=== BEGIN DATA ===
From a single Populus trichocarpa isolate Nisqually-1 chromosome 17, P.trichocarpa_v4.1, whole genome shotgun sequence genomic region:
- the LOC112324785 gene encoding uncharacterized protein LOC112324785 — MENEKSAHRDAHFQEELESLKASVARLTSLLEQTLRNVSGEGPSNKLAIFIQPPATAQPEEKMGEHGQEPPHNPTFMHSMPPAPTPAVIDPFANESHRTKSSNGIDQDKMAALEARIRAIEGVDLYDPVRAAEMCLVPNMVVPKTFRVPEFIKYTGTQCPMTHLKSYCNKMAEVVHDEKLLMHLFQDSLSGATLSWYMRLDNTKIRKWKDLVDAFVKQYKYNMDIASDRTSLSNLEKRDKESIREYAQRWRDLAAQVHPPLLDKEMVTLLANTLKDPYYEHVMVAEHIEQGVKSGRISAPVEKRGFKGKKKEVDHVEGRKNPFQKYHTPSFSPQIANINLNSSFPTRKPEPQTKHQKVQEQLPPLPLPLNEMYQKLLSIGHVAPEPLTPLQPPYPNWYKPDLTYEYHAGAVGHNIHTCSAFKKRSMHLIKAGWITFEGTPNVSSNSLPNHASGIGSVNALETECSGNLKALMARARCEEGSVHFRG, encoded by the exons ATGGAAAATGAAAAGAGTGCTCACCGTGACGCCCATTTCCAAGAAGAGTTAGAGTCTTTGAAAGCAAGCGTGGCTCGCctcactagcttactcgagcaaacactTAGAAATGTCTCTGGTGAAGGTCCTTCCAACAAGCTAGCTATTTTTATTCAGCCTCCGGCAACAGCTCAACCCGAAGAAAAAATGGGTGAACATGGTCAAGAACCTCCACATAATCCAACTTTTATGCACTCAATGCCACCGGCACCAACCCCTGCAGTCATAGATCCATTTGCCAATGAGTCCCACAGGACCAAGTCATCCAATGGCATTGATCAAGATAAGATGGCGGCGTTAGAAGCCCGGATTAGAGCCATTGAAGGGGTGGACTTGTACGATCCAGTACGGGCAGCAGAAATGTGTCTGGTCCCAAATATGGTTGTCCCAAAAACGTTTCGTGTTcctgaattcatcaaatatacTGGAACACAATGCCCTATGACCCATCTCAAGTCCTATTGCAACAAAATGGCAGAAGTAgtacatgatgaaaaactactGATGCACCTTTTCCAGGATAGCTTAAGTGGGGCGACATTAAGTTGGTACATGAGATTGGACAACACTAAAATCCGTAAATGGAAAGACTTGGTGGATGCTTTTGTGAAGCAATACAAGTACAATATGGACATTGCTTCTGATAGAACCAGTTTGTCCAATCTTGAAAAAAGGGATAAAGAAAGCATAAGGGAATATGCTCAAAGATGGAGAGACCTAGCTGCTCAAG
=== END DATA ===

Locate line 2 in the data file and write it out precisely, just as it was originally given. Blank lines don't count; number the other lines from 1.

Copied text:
- the LOC112324785 gene encoding uncharacterized protein LOC112324785 — MENEKSAHRDAHFQEELESLKASVARLTSLLEQTLRNVSGEGPSNKLAIFIQPPATAQPEEKMGEHGQEPPHNPTFMHSMPPAPTPAVIDPFANESHRTKSSNGIDQDKMAALEARIRAIEGVDLYDPVRAAEMCLVPNMVVPKTFRVPEFIKYTGTQCPMTHLKSYCNKMAEVVHDEKLLMHLFQDSLSGATLSWYMRLDNTKIRKWKDLVDAFVKQYKYNMDIASDRTSLSNLEKRDKESIREYAQRWRDLAAQVHPPLLDKEMVTLLANTLKDPYYEHVMVAEHIEQGVKSGRISAPVEKRGFKGKKKEVDHVEGRKNPFQKYHTPSFSPQIANINLNSSFPTRKPEPQTKHQKVQEQLPPLPLPLNEMYQKLLSIGHVAPEPLTPLQPPYPNWYKPDLTYEYHAGAVGHNIHTCSAFKKRSMHLIKAGWITFEGTPNVSSNSLPNHASGIGSVNALETECSGNLKALMARARCEEGSVHFRG, encoded by the exons ATGGAAAATGAAAAGAGTGCTCACCGTGACGCCCATTTCCAAGAAGAGTTAGAGTCTTTGAAAGCAAGCGTGGCTCGCctcactagcttactcgagcaaacactTAGAAATGTCTCTGGTGAAGGTCCTTCCAACAAGCTAGCTATTTTTATTCAGCCTCCGGCAACAGCTCAACCCGAAGAAAAAATGGGTGAACATGGTCAAGAACCTCCACATAATCCAACTTTTATGCACTCAATGCCACCGGCACCAACCCCTGCAGTCATAGATCCATTTGCCAATGAGTCCCACAGGACCAAGTCATCCAATGGCATTGATCAAGATAAGATGGCGGCGTTAGAAGCCCGGATTAGAGCCATTGAAGGGGTGGACTTGTACGATCCAGTACGGGCAGCAGAAATGTGTCTGGTCCCAAATATGGTTGTCCCAAAAACGTTTCGTGTTcctgaattcatcaaatatacTGGAACACAATGCCCTATGACCCATCTCAAGTCCTATTGCAACAAAATGGCAGAAGTAgtacatgatgaaaaactactGATGCACCTTTTCCAGGATAGCTTAAGTGGGGCGACATTAAGTTGGTACATGAGATTGGACAACACTAAAATCCGTAAATGGAAAGACTTGGTGGATGCTTTTGTGAAGCAATACAAGTACAATATGGACATTGCTTCTGATAGAACCAGTTTGTCCAATCTTGAAAAAAGGGATAAAGAAAGCATAAGGGAATATGCTCAAAGATGGAGAGACCTAGCTGCTCAAG